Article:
I've read studies which suggest MSA has the greatest prevalence in the 50-60 age bracket, and I've read other studies which suggest the incidence peaks in the 70s. In the older age bracket, could MSA have such a rapid downhill course it escapes studies that might otherwise catch it? Here's a Facebook note I've written on these kind of diseases, and I've also uploaded it as a doc in some groups. facebook.com/notes/robert-t...
age of onset with other factors - Multiple System A...
There is no such thing as a definite diagnosis anyway and patients tend to be rediagnosed several times over a period of sometimes years. This is no-ones ault. MSA is horrendously difficult to diagnose
This makes a complete nonsense of any attempts to put a figure on life expectancy made worse by the fact that everyone's MSA progresses in diferent ways and at different rates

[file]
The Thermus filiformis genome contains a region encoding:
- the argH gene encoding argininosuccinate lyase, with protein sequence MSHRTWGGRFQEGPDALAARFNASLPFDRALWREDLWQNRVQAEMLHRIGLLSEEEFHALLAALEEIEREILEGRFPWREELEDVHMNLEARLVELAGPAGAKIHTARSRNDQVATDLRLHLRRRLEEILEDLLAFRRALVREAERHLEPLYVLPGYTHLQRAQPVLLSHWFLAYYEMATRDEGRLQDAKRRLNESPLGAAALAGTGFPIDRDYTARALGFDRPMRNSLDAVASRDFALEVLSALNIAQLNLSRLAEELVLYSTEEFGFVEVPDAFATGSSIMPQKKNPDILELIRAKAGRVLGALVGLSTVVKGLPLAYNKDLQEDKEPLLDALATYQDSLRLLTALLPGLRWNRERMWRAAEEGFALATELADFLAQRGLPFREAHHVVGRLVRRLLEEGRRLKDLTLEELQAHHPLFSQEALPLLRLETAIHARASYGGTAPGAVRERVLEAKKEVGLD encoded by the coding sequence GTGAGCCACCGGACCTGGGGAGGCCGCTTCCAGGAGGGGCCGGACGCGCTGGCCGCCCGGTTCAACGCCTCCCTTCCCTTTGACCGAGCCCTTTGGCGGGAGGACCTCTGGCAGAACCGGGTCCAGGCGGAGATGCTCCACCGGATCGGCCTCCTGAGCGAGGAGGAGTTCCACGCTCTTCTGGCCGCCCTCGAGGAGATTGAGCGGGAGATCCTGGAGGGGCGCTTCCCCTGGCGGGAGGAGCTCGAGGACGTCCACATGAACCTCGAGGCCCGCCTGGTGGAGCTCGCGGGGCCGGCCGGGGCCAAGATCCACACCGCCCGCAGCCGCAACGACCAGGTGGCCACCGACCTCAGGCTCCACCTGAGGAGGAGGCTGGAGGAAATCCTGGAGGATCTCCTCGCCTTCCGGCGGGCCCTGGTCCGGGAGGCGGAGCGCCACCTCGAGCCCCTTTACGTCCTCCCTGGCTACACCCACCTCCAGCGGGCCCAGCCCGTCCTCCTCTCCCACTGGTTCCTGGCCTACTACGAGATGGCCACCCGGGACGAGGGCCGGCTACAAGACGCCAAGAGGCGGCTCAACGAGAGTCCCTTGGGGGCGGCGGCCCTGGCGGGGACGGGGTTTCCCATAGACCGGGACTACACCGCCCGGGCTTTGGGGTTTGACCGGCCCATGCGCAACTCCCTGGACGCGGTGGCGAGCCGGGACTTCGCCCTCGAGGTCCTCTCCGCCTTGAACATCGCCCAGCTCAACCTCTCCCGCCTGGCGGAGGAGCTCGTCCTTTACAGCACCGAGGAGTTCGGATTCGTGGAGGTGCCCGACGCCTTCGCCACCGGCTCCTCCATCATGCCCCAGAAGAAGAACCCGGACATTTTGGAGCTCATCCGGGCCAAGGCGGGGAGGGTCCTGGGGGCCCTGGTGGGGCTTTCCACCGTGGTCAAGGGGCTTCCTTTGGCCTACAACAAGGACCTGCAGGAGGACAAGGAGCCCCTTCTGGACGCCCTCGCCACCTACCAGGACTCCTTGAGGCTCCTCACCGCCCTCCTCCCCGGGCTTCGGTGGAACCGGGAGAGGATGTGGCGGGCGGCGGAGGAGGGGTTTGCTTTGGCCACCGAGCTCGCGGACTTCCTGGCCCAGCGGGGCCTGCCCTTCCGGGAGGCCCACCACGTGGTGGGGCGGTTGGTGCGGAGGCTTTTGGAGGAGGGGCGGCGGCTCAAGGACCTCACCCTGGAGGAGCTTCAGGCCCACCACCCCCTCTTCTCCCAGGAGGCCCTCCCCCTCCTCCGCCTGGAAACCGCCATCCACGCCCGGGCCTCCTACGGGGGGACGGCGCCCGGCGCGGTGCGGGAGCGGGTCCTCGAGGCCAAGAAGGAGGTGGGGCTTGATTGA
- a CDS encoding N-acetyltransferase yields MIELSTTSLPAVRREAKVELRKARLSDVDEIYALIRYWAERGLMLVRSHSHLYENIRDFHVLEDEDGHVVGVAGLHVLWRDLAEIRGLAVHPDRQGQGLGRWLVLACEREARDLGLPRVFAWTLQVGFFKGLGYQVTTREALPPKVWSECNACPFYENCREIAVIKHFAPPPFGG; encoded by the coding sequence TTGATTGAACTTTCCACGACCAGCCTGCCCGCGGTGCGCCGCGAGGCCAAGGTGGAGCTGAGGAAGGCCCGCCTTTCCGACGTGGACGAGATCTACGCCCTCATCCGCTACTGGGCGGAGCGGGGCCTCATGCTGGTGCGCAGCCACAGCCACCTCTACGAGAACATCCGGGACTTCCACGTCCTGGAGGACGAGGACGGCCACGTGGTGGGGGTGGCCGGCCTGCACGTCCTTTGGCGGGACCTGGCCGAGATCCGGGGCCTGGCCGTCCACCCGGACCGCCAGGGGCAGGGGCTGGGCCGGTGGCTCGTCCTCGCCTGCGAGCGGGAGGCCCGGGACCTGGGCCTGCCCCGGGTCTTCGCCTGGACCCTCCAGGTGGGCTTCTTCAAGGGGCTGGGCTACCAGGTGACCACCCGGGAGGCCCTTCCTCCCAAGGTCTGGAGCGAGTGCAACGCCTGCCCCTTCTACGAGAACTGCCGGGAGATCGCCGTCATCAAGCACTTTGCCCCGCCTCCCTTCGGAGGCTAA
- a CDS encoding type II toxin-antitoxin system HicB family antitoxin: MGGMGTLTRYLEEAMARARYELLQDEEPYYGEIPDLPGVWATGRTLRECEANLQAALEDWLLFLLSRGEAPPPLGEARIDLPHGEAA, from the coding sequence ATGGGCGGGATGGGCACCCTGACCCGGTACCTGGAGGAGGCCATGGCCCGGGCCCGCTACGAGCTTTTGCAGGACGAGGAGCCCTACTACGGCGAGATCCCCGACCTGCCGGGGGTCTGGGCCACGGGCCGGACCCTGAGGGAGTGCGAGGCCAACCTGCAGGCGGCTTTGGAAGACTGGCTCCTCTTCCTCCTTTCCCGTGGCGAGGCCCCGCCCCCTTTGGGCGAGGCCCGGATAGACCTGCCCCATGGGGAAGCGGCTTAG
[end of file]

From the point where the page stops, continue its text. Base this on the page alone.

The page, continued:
Certainly not every one with MSA makes the statistics.
I’ve seen Freda’s comments and entirely agree - all the people we have come into contact with through the MSA Trust support groups here in the UK have similar issues but they occur (or don’t!) at different times. I have heard so many times people liken it to a journey every sufferer is going on but each with a different route.
Early on in Jackie’s diagnosis we took a decision not to worry too much about the specific diagnoses and comparisons between variants of Parkinson’s. If there was a wonder drug that was successful with one variant, then yes let’s push like mad to see if it’s relevant to Jax. If however, we are looking at palliative care whatever the dx then the most valuable medicine is a positive mindset sometimes not asking “why or what” too often.
Take care, Ian